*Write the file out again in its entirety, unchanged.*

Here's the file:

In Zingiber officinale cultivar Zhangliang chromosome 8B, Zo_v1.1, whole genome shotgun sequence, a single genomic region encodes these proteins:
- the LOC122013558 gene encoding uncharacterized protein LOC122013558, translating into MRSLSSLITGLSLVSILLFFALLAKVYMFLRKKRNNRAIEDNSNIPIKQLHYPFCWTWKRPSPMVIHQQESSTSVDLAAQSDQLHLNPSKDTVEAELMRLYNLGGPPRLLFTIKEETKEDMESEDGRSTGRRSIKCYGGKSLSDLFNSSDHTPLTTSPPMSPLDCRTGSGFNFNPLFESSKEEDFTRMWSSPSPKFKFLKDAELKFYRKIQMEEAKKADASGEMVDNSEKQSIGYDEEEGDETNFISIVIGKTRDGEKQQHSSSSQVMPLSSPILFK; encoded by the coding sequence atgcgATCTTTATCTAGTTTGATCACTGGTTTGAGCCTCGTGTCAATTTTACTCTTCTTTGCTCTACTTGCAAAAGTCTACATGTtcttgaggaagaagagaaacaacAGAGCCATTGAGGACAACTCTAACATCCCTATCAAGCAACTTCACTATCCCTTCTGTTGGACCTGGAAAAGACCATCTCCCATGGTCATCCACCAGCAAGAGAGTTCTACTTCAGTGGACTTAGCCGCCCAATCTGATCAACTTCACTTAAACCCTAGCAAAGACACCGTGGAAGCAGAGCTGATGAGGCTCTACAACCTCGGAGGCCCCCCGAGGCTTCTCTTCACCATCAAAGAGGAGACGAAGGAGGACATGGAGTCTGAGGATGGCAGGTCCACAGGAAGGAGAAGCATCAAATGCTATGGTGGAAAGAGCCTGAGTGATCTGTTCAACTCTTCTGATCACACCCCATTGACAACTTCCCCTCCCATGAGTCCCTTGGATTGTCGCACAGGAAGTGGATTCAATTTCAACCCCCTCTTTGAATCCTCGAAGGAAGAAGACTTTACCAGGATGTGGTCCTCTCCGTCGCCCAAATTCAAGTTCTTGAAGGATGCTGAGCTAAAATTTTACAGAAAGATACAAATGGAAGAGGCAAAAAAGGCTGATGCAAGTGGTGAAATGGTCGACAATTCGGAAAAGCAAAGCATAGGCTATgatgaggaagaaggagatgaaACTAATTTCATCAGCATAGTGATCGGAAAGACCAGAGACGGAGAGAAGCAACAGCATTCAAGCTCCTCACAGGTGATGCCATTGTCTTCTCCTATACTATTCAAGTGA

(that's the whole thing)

In Zingiber officinale cultivar Zhangliang chromosome 8B, Zo_v1.1, whole genome shotgun sequence, a single genomic region encodes these proteins:
- the LOC122013558 gene encoding uncharacterized protein LOC122013558, translating into MRSLSSLITGLSLVSILLFFALLAKVYMFLRKKRNNRAIEDNSNIPIKQLHYPFCWTWKRPSPMVIHQQESSTSVDLAAQSDQLHLNPSKDTVEAELMRLYNLGGPPRLLFTIKEETKEDMESEDGRSTGRRSIKCYGGKSLSDLFNSSDHTPLTTSPPMSPLDCRTGSGFNFNPLFESSKEEDFTRMWSSPSPKFKFLKDAELKFYRKIQMEEAKKADASGEMVDNSEKQSIGYDEEEGDETNFISIVIGKTRDGEKQQHSSSSQVMPLSSPILFK; encoded by the coding sequence atgcgATCTTTATCTAGTTTGATCACTGGTTTGAGCCTCGTGTCAATTTTACTCTTCTTTGCTCTACTTGCAAAAGTCTACATGTtcttgaggaagaagagaaacaacAGAGCCATTGAGGACAACTCTAACATCCCTATCAAGCAACTTCACTATCCCTTCTGTTGGACCTGGAAAAGACCATCTCCCATGGTCATCCACCAGCAAGAGAGTTCTACTTCAGTGGACTTAGCCGCCCAATCTGATCAACTTCACTTAAACCCTAGCAAAGACACCGTGGAAGCAGAGCTGATGAGGCTCTACAACCTCGGAGGCCCCCCGAGGCTTCTCTTCACCATCAAAGAGGAGACGAAGGAGGACATGGAGTCTGAGGATGGCAGGTCCACAGGAAGGAGAAGCATCAAATGCTATGGTGGAAAGAGCCTGAGTGATCTGTTCAACTCTTCTGATCACACCCCATTGACAACTTCCCCTCCCATGAGTCCCTTGGATTGTCGCACAGGAAGTGGATTCAATTTCAACCCCCTCTTTGAATCCTCGAAGGAAGAAGACTTTACCAGGATGTGGTCCTCTCCGTCGCCCAAATTCAAGTTCTTGAAGGATGCTGAGCTAAAATTTTACAGAAAGATACAAATGGAAGAGGCAAAAAAGGCTGATGCAAGTGGTGAAATGGTCGACAATTCGGAAAAGCAAAGCATAGGCTATgatgaggaagaaggagatgaaACTAATTTCATCAGCATAGTGATCGGAAAGACCAGAGACGGAGAGAAGCAACAGCATTCAAGCTCCTCACAGGTGATGCCATTGTCTTCTCCTATACTATTCAAGTGA